Ever since fliers calling 14-year-old Baron Brown-Lights a dangerous sex offender started to appear around his South Carolina neighborhood, he has stayed mostly inside his mother's house.
The teen was convicted last year in juvenile court of aggravated sexual assault for abusing his 4-year-old cousin. He avoided jail time, but was forced to register as a sex offender: His name, photograph, home address and school are posted online.
Baron is the state's youngest publicly registered sex offender and one of the youngest people on a sex crimes Web site nationwide. He can't go to public pools and must stay away from children under the age of 9. Certain jobs are off limits; he and his mother have had trouble finding an apartment, his mother told ABC News.
"It ruined his life," said Aries Brown, who told ABC News her son is innocent.
"One girl said she was afraid to talk to him," his mother said. "What's going to happen when he applies for a job?"
It's a question states are going to have to grapple with in the coming years. Only a handful of states now require juvenile sex offenders to post their personal information online, and some allow teens to be taken off when they turn 18.
But the Adam Walsh Act, which states must implement by 2009, requires teens as young as 14 who are convicted of certain serious sex crimes to register for life.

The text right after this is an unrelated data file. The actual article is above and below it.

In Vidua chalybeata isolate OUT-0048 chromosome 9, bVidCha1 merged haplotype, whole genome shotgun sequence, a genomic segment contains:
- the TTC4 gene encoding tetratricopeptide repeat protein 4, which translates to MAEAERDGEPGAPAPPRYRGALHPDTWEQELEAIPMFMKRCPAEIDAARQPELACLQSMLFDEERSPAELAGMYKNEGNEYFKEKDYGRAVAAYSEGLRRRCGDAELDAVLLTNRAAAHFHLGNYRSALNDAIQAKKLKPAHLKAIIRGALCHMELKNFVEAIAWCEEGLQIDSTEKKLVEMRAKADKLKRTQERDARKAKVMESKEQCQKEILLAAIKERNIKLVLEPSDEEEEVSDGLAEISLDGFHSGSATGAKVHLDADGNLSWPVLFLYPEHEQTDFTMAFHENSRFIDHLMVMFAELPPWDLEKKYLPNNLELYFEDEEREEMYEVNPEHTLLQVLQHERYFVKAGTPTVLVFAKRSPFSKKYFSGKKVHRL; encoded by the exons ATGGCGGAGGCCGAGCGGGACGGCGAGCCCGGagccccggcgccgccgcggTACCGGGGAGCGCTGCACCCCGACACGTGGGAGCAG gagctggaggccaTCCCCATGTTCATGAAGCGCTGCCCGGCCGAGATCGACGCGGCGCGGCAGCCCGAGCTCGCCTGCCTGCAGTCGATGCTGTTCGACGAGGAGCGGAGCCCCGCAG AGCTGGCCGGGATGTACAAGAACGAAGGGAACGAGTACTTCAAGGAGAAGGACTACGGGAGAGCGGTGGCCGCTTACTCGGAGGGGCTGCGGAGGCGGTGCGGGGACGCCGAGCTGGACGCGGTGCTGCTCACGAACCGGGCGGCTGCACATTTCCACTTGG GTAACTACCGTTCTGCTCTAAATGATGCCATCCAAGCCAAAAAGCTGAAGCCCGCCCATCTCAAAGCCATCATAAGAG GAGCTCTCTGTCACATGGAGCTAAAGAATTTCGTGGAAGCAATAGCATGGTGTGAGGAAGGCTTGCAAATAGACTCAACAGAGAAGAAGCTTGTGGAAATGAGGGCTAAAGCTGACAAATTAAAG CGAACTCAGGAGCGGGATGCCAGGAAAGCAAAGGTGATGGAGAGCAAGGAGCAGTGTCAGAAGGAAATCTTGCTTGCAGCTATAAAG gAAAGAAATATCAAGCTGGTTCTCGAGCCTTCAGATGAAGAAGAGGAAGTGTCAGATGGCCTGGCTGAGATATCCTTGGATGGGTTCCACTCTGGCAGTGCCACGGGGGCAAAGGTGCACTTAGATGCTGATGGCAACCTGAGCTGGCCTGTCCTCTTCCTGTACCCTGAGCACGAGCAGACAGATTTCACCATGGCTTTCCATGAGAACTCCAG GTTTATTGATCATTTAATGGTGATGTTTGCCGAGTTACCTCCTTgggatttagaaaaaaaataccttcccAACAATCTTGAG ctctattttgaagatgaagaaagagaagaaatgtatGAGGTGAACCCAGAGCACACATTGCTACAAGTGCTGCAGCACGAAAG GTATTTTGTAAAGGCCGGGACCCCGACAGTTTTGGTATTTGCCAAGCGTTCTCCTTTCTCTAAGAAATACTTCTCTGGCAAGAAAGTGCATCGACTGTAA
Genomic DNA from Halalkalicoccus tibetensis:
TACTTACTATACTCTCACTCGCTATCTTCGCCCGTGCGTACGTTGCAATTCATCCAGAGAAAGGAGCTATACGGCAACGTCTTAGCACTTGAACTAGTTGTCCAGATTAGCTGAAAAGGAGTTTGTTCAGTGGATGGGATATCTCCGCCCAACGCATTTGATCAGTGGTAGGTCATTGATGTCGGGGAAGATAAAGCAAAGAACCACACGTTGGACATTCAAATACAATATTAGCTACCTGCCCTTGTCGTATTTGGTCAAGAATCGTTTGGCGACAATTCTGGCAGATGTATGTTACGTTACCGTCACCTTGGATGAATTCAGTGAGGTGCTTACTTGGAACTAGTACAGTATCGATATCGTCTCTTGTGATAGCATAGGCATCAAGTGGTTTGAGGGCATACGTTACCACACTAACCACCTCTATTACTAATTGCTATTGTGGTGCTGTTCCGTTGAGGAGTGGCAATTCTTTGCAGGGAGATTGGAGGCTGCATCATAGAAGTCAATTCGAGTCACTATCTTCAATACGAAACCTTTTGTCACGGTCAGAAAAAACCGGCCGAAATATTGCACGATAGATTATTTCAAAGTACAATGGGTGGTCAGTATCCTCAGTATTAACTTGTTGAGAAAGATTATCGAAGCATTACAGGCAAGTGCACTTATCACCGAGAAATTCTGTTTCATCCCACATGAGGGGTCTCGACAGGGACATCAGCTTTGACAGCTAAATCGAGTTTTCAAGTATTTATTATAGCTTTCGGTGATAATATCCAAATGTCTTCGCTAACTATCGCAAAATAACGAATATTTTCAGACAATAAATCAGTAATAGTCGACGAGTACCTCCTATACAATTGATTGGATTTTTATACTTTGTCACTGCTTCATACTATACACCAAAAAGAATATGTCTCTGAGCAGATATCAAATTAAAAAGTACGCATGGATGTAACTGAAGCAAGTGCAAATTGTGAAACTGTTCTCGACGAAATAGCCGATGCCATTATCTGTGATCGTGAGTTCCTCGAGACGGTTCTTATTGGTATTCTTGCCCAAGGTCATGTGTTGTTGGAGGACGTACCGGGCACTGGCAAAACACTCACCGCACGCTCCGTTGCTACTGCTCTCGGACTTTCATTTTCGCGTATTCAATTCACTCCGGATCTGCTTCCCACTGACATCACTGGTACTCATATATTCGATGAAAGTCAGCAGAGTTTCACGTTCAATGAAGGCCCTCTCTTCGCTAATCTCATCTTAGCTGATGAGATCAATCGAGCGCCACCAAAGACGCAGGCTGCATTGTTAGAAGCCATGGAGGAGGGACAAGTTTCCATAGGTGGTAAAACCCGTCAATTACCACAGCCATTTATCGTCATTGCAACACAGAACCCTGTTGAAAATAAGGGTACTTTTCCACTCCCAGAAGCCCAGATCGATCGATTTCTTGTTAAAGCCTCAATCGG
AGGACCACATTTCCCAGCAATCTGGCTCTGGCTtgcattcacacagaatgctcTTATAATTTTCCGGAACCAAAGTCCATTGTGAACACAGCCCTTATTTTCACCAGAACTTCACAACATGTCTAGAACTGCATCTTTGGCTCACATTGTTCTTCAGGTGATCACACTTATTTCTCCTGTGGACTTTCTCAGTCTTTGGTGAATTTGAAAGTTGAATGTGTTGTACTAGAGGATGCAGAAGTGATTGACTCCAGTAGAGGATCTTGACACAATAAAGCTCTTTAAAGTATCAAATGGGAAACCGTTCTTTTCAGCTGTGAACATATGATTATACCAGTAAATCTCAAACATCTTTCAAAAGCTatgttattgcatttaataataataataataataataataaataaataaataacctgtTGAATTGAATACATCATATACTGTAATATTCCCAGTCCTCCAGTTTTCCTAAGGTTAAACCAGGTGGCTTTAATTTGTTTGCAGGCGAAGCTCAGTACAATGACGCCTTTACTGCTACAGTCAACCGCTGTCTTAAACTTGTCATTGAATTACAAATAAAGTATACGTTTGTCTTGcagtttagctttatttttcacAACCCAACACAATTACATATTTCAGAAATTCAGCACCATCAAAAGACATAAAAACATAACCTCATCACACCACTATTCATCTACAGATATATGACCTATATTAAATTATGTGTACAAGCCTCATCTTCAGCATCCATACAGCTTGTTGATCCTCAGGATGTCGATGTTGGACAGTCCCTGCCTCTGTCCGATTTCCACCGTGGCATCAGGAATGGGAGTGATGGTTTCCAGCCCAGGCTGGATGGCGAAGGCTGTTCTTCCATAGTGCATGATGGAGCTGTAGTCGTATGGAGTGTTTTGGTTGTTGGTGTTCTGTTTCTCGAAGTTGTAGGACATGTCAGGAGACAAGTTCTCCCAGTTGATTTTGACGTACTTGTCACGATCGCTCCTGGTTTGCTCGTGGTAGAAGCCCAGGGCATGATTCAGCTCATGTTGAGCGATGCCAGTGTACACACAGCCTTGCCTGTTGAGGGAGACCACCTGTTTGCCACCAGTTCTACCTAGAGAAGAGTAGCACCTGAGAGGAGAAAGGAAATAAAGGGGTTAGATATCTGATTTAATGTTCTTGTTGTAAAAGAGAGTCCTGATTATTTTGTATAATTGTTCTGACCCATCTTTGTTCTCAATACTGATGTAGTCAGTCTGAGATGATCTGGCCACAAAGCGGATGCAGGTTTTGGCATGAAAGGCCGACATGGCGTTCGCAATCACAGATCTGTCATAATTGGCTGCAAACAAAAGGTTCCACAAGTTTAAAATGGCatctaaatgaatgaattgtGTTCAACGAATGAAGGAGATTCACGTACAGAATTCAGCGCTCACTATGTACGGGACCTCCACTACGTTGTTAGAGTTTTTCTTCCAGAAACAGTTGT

The act is designed to target only dangerous sexual predators. "We're talking about teens who committed incredibly horrific sex crimes," said Laura Rogers, who heads the Department of Justice office that will implement the law.
But it has raised concerns among some lawmakers and prosecutors, who fear it may sweep into its net teens who don't deserve to be permanently labeled as sex offenders. A group of civil rights attorneys and public defenders are planning nationwide challenges to the laws' constitutionality.
Prosecutors should "look at each case on an individual basis," said Susan Broderick, a former Manhattan prosecutor. "Any time you have a blanket rule, people that don't belong are going to be swept in."
Sex Offender for Life
Baron was convicted last year in New Jersey juvenile court of aggravated sexual assault for molesting a 4-year-old cousin. New Jersey juvenile court records are not public.
When he moved to South Carolina earlier this year, Baron was placed on the state's sex offender Web site. According to Nicole Pittman, a lawyer who is leading efforts to challenge juvenile sex offender registry laws nationwide, South Carolina is one of only a few states that include juveniles in their online registries.
"It's not fair" to be placed on the registry, Baron said in a phone interview with ABC News. "An older person, probably. But a kid ? No. It's not fair."
But states that pass laws to comply with the Adam Walsh Act would require teens over 14 who commit crimes like Baron's to register for life. The act, named for the son of "America's Most Wanted" host John Walsh, requires states to pass their own juvenile sex offender registry laws by 2009. If states don't, they risk losing some federal funding.
Under the act, any juvenile delinquent over 14 who commits sexual abuse by force or threat or any sex act with a person under the age of 12 must register as a sex offender. The teens may have to post their home addresses, job location and schools online. They can apply to get off the registry after 25 years with a clean record, Rogers said.